Oh, Mad Sweeney. Schreiber delivers all of his dialogue with such supreme douchebaggery. It's perfect.
Meanwhile, Shadow and Wednesday headed to Vulcan, Virginia to see Wednesday's old pal Vulcan.
Stylistically, this next stop on their god-recruiting journey was awesome. I loved the entire "Come on Get Happy" sequence at the factory.
Plot-wise, their tete-a-tete with Vulcan was also interesting, albeit less so than the road trip. At the very least, it has huge implications for the larger war between the new gods and old gods. It also marked a turn in Shadow and Wednesday's partnership (and how Shadow views his boss).
The gist of Vulcan's necessity was to introduce a character that straddled both the new and old god worlds. In fact, he was created just for that purpose – he didn't exist in the original book, and Neil Gaiman created him just for the show.
Corbin Bernsen did a great job with the role, and he was every bit as self-satisfied and smarmy as I'd expect of someone who gets their power from gun-toting "proud Americans." Groan.
There aren't just two Americas. Everybody looks at Lady Liberty and sees a different face. Even if it crumbles under question. People will defend the warm, safe feeling their America gives them. They will defend it with bullets.Mr. Wednesday
Politically, it's hard to ignore how terrifyingly relevant Wednesday's "America" speech was in his introduction of Vulcan to Shadow.
I do have to say: Vulcan's manner of franchising his worship was genius. It also made perfect sense that he would throw in with the new gods and betray Wednesday. Can't even really fault him for that.
Media, technology, and corporations have done wonders for getting people interested in guns, after all.
I was a story people forgot to remember to tell. And they gave me a gun. They put power back in my hand, and I gotta tell ya, it feels good. Every bullet fired in a crowded movie theater is a prayer in my name. And that prayer makes 'em wanna pray even harder.Vulcan
Wednesday pushing Vulcan into the molten metal was a badass move, but I have to question exactly why Vulcan didn't see this coming. What was the point of announcing to Wednesday that he'd betrayed him before the new gods arrived?
Why give his lengthy speech about his reasons for betraying him and the new gods being "the tide"?
As great as it was to see Ian McShane's Wednesday cut Vulcan down with his own forged blade, kick him into "lava," and then pee on the molten remains – it honestly didn't make a ton of sense that Vulcan was that easy to kill.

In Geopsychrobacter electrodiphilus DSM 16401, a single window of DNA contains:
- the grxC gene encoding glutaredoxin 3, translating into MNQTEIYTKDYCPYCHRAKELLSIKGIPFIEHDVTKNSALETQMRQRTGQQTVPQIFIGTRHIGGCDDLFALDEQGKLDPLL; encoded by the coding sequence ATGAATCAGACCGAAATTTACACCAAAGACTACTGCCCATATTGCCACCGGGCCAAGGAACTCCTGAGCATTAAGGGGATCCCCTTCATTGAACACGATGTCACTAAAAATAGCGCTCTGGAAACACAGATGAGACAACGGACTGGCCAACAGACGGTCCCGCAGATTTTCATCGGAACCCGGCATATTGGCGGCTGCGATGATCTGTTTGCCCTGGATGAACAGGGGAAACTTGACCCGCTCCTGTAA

- Mexican Jesus, as featured in this installment's "Coming to America" opening sequence, was first mentioned by Mr. Wednesday back on American Gods Season 1 Episode 3, when he listed all the various Jesuses. I wonder if we'll see any of the others?
- Speaking of which: Visually, Mexican Jesus' death was stunning, if just a tad bit corny (those stigmata wounds from bullet holes...)
- The sequence, however, was jarring and harrowing, to go from such a celebratory moment to such a bloody one. All courtesy of Vulcan's bullets, no less!
- Shadow still doesn't know which god Wednesday is, which leads me to believe that Shadow didn't pay very much attention in the mythology sections of history class in high school.
- That shot of the bullets hitting just past the clouds and falling back to earth was super cool.
- Wednesday getting whatever that thing was out of Shadow was terrifying, visually stunning (of course), and very creepy. Also creepy: Wednesday's Mr. Wood speech.
There's always been a god-shaped hole in man's head. Trees were the first to fill it. Mr. Wood was the trees. Mr. Wood was the forest. Well, he was a very old god who saw something very new. He saw a god-fearing society turn towards complete industrialization. So what did he do? He sacrificed his trees. He sacrificed his forest. And he became something else.Mr. Wednesday
What did you think of "A Murder of Gods"? Share your thoughts by commenting below, and remember that you can watch American Gods online here at TV Fanatic anytime!
Caralynn Lippo is a staff writer for TV Fanatic. Follow her on Twitter.